From the late 1800s to the middle of the 20th century, the Hokonui Hills in the Southland region of New Zealand were dotted with more than just sheep. Hidden beneath the land’s bubbling brooks and shoved into gullies were the illegal whiskey stills and wash barrels used to make and store the area’s now-signature moonshine.
In the 19th century, temperance societies began lobbying for the prohibition of hard alcoholic beverages. However, their efforts did little to stop New Zealanders from secretly downing an occasional dram. For about 100 years, moonshine was still distributed throughout the country, though the region around Gore, on the nation’s South Island, was a hotspot for those still seeking an alcoholic drink to illegally imbibe.
Hokonui Moonshine weaseled its way onto the black market when a widow named Mary McRae moved to the area after leaving her native land of Scotland as a result of the Highland Clearances. Mary, already a trained distiller, decided to put her background to use. Murdoch McRae, the eldest of Mary’s seven sons and the family’s senior distiller, viewed distilling whiskey as an extension of farming.
People favored the McRae’s moonshine over the bottles snuck in from Scotland and Australia, which had been diluted with so much water they’d grown almost too weak to tolerate. The McRae’s moonshine was—and still traditionally is—a pale beverage, though it has the distinct smell of whiskey and supposedly goes down rather smooth. Honey was used to give it a slight tint. The McRae’s bought sugar and yeast from local stores and managed to acquire malt from breweries.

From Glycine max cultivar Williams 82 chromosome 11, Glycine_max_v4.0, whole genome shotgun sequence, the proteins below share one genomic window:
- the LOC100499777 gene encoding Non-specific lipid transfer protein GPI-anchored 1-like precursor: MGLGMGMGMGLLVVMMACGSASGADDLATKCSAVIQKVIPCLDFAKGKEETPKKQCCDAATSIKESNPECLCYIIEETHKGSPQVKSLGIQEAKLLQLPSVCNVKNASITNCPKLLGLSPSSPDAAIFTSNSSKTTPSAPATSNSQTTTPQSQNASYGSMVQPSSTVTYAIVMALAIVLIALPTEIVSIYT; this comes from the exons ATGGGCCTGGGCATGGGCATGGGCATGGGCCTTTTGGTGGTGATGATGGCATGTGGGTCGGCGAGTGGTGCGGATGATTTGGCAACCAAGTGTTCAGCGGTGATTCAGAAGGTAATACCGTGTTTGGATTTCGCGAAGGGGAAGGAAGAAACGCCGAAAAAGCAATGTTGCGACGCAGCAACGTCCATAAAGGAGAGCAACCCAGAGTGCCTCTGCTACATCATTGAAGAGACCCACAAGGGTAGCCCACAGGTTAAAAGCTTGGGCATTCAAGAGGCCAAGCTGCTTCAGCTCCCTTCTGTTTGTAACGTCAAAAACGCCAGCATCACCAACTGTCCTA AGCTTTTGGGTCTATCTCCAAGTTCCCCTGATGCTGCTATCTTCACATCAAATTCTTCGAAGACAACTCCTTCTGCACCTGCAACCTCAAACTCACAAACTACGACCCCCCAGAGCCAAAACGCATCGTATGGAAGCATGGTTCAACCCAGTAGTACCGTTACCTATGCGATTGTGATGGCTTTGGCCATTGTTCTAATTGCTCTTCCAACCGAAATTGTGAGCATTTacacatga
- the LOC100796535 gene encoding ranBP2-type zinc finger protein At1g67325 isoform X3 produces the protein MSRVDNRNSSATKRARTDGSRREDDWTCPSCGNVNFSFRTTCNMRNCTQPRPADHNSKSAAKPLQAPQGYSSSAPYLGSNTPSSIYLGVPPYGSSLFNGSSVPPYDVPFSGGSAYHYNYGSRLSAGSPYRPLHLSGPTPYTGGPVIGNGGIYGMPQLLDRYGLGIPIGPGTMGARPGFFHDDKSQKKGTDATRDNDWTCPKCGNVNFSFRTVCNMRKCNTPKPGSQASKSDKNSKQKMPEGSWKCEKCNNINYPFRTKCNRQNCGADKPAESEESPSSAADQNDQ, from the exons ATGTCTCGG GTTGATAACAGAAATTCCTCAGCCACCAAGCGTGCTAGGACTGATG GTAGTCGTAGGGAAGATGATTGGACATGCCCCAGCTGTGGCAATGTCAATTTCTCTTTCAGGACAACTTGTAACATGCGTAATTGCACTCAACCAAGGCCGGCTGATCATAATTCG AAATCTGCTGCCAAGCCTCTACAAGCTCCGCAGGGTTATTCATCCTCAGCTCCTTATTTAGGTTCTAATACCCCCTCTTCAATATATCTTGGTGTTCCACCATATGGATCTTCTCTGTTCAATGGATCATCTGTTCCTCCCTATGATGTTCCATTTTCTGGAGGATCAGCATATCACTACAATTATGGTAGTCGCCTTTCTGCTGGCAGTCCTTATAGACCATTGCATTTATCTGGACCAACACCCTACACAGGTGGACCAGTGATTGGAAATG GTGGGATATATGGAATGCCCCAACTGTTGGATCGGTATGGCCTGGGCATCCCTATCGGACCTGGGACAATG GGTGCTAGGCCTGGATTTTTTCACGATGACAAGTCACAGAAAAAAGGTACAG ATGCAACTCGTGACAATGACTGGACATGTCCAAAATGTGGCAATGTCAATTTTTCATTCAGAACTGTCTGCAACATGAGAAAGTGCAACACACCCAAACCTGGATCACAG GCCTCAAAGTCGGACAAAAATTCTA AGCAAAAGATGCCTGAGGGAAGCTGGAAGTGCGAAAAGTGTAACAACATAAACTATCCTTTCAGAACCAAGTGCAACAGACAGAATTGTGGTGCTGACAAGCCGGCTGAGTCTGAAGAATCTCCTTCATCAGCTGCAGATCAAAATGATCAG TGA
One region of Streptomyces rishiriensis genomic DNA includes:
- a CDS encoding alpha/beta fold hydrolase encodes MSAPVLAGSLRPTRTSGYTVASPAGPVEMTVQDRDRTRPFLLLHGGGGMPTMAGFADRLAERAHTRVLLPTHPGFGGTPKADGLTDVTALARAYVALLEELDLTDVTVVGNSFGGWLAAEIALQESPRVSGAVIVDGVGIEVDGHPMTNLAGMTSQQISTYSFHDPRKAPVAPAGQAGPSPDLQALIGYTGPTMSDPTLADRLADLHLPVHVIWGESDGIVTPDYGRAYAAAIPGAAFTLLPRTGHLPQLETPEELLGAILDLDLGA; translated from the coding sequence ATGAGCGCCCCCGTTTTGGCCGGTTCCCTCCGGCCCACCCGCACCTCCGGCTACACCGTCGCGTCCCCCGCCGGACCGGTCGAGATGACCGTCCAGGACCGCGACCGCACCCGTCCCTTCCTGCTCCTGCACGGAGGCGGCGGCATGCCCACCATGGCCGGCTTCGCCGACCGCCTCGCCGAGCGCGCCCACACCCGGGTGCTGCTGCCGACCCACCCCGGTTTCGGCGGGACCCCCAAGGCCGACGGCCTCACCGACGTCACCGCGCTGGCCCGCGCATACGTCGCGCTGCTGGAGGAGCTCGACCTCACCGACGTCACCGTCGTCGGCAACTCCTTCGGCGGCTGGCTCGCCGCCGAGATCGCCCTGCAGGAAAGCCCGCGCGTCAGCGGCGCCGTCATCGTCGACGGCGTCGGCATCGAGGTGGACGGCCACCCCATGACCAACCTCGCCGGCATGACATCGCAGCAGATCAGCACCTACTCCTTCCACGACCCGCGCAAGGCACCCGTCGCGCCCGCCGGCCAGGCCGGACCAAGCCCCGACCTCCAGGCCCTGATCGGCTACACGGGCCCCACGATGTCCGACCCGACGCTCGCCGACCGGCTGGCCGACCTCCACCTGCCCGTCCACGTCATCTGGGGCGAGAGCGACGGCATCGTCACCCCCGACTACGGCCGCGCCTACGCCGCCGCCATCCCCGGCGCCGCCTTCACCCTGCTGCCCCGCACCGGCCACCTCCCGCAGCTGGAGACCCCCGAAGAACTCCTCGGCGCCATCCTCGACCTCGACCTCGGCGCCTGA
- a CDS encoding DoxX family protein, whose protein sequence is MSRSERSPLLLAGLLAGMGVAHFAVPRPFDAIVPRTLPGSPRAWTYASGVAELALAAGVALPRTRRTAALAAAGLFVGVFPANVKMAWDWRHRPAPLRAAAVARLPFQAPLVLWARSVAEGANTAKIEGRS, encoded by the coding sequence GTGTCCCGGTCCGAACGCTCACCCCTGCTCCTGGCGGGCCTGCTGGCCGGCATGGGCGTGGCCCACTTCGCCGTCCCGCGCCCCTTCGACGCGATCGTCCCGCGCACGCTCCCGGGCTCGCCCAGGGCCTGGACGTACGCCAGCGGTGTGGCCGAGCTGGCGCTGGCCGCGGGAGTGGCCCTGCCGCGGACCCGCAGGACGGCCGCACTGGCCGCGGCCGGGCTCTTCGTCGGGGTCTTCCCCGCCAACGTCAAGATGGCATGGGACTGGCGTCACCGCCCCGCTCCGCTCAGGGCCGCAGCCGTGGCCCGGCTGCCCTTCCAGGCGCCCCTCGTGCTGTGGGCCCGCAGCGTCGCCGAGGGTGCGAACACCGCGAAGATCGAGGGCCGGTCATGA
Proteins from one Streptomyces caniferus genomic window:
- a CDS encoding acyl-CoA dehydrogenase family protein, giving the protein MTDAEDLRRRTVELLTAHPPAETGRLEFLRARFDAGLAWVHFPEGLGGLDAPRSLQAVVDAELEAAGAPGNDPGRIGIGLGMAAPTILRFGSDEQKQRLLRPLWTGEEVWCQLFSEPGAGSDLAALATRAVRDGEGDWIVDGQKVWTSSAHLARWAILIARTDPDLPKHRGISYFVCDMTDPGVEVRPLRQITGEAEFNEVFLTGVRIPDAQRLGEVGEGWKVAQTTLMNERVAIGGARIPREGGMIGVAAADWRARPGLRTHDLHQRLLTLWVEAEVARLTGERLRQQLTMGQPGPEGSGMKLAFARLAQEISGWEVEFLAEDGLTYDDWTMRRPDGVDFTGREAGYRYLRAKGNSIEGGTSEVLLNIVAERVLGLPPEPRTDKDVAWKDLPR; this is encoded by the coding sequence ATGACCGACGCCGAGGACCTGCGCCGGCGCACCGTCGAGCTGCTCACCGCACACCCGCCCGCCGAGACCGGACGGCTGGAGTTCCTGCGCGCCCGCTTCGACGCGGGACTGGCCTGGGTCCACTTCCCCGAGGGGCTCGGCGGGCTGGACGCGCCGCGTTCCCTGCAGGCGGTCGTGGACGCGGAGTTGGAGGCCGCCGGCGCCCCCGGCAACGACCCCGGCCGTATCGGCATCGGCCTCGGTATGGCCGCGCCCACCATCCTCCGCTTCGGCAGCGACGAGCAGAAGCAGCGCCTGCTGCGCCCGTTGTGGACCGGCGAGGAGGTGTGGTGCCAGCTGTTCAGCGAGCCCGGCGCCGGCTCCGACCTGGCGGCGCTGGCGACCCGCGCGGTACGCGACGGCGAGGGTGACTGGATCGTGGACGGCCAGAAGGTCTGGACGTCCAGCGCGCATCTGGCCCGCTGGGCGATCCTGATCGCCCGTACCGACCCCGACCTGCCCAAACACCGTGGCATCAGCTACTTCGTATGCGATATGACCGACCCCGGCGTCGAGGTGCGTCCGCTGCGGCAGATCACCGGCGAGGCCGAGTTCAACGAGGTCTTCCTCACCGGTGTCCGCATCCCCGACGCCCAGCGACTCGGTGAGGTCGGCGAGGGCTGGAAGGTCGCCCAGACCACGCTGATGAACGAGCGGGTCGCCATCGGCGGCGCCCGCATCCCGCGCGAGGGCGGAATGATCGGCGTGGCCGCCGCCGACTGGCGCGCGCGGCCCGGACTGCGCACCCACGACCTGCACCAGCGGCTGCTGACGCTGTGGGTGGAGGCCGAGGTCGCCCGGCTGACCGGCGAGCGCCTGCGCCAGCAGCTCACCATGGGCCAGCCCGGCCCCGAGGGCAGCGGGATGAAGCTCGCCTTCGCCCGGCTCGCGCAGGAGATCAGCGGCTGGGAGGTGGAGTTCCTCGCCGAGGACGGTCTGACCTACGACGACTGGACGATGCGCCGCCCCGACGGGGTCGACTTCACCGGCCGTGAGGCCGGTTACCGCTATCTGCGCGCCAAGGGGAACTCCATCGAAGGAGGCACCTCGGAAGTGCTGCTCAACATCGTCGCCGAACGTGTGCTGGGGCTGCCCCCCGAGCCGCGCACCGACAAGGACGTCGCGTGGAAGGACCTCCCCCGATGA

The family secretly sold their stock to professionals like doctors and lawyers, and even those living outside the southern region began to covet their creation. Unfortunately, the family also attracted the attention of authorities determined to crack down on those defying prohibition. But the McRae family was smart, and managed to thwart investigating officers by hiding any household whiskey and discussing the locations of their secluded distilleries in Scottish Gaelic, their native language.
Murdoch McRae’s original moonshine recipe is still enjoyed by people today, decades after the country’s prohibition officially ended. The Hokonui Moonshine Museum in Gore celebrates the region’s involvement with creating the once-illegal beverage and the McRae family’s contribution to the cause. The small building is packed with equipment donated from local families, like whiskey stills, as well as oral histories and replicas of the whole moonshine-making process. Keep an eye out for the handwritten letter where Murdoch McRae details his family’s original recipe.
Know Before You Go
In addition to honoring the once-illegal whiskey within the museum, Gore also holds an annual Hokonui Moonshine Festival.